The EMA (EUROPEAN MEDICINES AGENCY) said on Friday that the Regeneron Pharmaceuticals’ antibody cocktail for COVID-19, also known as REGN-COV2 antibody combination (casirivimab / imdevimab), can be used for the treatment of confirmed COVID-19 in patients who do not require supplemental oxygen and who are at high risk of progressing to severe COVID-19.
The medicine is given by infusion (drip) into a vein and the proposed conditions of use are available.
EMA made its recommendations following review of data including quality data and a study that looked into the effects of the combination in outpatients with COVID-19 who do not need supplemental oxygen.
Preliminary results indicate that the combination reduced the viral load (amount of virus in the back of the nose and throat) more than placebo (a dummy treatment) and led to fewer COVID-19-related medical visits.
In terms of safety, most side effects reported were mild or moderate, however reactions related to the infusion (including allergic reactions) have been seen and should be monitored for, EMA said.
The recommendation can now be used as guidance in individual European nations on the possible use of the combination of casirivimab and imdevimab before a marketing authorisation is issued, the European Medicines Agency (EMA) said.
In parallel, a rolling review of the combination of antibodies casirivimab and imdevimab, which started on 1st February, is currently ongoing.
Once finalised it will be the basis for an EU marketing authorisation for this combination.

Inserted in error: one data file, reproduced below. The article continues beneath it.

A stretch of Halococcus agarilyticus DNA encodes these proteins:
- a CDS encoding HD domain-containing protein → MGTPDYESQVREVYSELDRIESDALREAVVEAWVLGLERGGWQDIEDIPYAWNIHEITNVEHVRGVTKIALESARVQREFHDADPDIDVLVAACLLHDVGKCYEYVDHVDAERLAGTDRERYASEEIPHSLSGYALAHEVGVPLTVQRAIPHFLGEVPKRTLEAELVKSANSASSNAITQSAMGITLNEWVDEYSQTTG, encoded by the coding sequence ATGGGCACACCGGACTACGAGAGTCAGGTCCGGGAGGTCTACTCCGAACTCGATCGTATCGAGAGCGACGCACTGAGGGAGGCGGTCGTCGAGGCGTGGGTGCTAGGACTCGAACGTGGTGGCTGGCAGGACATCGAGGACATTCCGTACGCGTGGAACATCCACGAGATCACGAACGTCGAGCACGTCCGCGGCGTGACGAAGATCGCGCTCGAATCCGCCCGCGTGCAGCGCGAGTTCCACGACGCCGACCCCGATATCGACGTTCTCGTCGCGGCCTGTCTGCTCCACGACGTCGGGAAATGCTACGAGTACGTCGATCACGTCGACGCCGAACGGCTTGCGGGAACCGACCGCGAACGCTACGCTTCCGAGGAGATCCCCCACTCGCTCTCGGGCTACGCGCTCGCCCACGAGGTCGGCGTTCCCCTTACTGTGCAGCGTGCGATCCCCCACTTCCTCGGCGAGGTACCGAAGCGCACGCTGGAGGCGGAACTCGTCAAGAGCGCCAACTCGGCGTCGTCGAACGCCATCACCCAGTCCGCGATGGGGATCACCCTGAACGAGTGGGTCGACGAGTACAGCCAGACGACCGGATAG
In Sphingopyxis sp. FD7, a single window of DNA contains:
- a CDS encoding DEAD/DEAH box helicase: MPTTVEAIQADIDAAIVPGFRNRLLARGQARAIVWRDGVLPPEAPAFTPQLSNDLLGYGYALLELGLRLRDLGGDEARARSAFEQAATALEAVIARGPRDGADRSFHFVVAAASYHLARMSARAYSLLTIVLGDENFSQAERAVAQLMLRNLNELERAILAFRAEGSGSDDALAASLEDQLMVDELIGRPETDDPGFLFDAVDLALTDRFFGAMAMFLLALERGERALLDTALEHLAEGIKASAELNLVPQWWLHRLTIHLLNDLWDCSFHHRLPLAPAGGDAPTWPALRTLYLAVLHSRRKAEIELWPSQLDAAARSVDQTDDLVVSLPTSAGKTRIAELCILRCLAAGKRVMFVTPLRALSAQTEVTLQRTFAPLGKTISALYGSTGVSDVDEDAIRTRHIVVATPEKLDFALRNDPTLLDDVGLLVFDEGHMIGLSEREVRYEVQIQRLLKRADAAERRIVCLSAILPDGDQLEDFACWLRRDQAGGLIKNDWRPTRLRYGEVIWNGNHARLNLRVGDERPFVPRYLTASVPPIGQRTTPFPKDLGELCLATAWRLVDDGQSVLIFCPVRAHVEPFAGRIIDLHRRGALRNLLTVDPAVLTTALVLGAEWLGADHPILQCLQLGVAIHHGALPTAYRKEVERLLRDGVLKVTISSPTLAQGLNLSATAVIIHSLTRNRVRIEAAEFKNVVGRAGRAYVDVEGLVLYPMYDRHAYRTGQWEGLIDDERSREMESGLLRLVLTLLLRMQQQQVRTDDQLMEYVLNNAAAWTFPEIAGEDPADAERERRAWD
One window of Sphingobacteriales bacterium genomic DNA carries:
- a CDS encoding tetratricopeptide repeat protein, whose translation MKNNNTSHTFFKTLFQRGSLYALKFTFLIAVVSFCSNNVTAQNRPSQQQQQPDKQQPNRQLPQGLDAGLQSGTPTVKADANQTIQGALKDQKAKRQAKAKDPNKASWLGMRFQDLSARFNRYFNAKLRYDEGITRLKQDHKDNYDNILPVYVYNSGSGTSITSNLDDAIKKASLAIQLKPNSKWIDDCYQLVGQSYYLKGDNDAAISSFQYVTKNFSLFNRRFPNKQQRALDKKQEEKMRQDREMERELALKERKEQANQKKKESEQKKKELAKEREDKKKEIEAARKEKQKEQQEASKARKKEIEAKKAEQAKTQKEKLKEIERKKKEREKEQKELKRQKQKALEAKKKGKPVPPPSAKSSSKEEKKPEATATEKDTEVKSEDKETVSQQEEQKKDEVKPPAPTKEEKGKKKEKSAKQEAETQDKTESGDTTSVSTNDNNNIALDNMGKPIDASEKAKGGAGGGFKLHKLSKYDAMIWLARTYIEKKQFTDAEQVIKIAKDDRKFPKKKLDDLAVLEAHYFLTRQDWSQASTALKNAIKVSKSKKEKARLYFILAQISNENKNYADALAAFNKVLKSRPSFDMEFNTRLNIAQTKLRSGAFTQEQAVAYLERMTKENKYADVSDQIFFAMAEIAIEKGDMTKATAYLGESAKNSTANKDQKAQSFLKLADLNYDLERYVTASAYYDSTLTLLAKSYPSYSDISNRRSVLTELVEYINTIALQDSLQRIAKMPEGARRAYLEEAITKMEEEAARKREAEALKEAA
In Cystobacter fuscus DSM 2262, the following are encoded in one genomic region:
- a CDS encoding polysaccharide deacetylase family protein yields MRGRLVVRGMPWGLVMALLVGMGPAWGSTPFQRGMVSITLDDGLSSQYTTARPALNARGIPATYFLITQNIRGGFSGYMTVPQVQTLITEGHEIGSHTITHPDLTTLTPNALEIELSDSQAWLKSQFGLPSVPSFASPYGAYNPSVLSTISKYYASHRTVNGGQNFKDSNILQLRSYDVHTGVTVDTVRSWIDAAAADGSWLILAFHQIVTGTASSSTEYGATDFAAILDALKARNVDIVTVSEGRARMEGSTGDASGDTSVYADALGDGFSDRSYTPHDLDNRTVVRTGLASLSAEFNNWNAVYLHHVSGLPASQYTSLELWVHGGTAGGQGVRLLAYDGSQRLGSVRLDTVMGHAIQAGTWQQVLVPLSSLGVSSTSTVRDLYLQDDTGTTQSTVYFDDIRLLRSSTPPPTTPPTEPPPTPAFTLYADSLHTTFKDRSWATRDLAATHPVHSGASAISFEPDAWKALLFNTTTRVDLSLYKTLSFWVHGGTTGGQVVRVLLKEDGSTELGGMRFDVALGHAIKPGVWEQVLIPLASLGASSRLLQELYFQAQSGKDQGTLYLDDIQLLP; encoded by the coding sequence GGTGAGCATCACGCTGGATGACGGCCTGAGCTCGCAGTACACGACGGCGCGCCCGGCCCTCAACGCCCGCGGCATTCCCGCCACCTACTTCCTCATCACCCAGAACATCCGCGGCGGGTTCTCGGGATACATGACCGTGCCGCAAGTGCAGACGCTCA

The treatment is part of a class of drugs known as monoclonal antibodies, which are manufactured copies of antibodies created by the human body to fight infections.
Regeneron’s antibody cocktail was authorised for emergency use in the United States in November, and was given to former U.S. President Donald Trump during his COVID-19 infection.
This medicine is made of casirivimab and imdevimab, two monoclonal antibodies.
A monoclonal antibody is an antibody (a type of protein) that has been designed to recognise and attach to a specific structure (called an antigen).
Casirivimab and imdevimab have been designed to attach to the spike protein of SARS-CoV-2 at two different sites.
When the active substances are attached to the spike protein, the virus is unable to enter the body’s cells.
For more information
EMA (EUROPEAN MEDICINES AGENCY)
The NEW ENGLAND JOURNAL of MEDICINE
REGN-COV2, a Neutralizing Antibody Cocktail, in Outpatients with Covid-19
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